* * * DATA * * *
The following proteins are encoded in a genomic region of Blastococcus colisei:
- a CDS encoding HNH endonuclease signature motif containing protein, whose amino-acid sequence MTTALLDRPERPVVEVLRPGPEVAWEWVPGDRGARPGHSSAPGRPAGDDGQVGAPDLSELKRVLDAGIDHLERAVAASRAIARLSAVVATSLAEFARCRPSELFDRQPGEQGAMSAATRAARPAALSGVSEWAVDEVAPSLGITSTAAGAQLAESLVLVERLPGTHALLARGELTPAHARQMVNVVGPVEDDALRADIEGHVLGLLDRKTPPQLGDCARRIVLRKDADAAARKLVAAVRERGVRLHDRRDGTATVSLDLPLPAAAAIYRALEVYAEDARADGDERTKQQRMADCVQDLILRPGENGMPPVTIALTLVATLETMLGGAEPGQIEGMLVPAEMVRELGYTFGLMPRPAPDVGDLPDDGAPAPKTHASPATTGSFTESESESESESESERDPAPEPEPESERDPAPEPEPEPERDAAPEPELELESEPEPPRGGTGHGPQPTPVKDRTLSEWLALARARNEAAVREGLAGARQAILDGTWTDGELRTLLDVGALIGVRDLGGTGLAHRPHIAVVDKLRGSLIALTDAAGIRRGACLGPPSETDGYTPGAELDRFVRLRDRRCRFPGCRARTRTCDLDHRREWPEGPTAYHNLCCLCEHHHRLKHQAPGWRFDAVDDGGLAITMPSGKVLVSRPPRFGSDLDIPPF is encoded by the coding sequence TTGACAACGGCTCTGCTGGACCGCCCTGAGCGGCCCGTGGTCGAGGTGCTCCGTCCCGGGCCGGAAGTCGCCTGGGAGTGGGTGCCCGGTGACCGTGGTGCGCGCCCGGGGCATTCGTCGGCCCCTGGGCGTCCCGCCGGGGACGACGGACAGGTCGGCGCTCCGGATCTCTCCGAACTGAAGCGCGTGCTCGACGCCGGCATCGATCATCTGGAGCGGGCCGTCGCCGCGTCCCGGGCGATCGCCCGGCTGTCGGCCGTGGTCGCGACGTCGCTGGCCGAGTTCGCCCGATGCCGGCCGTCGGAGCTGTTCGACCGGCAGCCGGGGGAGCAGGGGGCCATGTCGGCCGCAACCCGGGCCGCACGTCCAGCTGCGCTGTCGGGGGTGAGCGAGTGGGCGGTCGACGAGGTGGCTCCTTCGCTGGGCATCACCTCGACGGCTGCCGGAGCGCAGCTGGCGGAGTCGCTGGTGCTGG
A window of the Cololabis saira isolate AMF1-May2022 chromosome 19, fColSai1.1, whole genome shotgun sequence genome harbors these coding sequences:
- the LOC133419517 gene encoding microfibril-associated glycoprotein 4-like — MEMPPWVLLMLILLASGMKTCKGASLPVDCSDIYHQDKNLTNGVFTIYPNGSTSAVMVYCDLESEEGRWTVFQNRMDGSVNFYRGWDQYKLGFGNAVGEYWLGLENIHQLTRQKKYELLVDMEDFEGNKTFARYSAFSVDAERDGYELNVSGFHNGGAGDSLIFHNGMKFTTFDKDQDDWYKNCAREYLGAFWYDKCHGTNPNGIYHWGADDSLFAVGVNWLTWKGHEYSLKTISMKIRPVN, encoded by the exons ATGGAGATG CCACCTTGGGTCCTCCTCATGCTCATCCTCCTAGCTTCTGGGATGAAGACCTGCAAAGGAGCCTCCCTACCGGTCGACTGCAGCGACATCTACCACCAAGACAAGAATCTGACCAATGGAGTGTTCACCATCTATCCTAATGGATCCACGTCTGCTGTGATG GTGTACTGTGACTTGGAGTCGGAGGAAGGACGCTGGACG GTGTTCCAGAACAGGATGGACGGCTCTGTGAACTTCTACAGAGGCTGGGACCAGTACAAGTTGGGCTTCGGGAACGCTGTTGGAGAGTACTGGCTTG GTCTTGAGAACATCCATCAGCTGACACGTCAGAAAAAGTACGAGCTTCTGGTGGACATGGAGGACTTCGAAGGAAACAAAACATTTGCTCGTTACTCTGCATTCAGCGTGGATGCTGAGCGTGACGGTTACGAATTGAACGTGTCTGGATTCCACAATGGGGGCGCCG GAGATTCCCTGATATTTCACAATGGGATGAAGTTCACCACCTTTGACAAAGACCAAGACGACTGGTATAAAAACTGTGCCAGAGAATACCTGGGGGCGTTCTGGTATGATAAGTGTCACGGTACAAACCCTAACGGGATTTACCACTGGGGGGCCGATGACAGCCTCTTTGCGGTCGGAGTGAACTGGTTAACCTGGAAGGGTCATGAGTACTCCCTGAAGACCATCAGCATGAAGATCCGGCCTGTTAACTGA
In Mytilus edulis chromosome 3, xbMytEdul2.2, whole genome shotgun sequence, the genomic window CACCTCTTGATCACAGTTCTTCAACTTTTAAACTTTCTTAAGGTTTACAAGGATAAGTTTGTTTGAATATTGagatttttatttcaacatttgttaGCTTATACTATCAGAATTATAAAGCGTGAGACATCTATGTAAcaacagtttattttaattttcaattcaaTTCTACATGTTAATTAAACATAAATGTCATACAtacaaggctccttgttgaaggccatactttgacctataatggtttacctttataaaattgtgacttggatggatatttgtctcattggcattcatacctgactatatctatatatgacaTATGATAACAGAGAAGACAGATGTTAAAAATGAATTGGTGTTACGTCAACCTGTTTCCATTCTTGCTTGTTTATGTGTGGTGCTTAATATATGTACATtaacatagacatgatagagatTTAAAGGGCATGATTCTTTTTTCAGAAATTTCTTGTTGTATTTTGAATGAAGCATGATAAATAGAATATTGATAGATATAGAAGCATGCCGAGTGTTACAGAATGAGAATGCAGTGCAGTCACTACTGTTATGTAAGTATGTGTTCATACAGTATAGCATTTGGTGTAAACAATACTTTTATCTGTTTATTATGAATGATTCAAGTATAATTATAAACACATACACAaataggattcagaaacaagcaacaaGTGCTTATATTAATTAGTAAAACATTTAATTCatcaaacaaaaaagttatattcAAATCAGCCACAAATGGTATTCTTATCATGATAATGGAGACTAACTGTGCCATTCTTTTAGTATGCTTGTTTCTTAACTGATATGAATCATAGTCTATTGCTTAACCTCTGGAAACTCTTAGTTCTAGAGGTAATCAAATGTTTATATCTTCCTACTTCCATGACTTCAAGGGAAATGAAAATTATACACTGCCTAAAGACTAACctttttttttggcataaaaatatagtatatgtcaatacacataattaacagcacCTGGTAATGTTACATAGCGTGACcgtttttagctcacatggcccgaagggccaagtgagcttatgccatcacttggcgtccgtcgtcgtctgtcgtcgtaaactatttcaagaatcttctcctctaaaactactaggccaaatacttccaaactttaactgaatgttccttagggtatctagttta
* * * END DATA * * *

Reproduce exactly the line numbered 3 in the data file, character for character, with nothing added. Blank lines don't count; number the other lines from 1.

A window of the Cololabis saira isolate AMF1-May2022 chromosome 19, fColSai1.1, whole genome shotgun sequence genome harbors these coding sequences: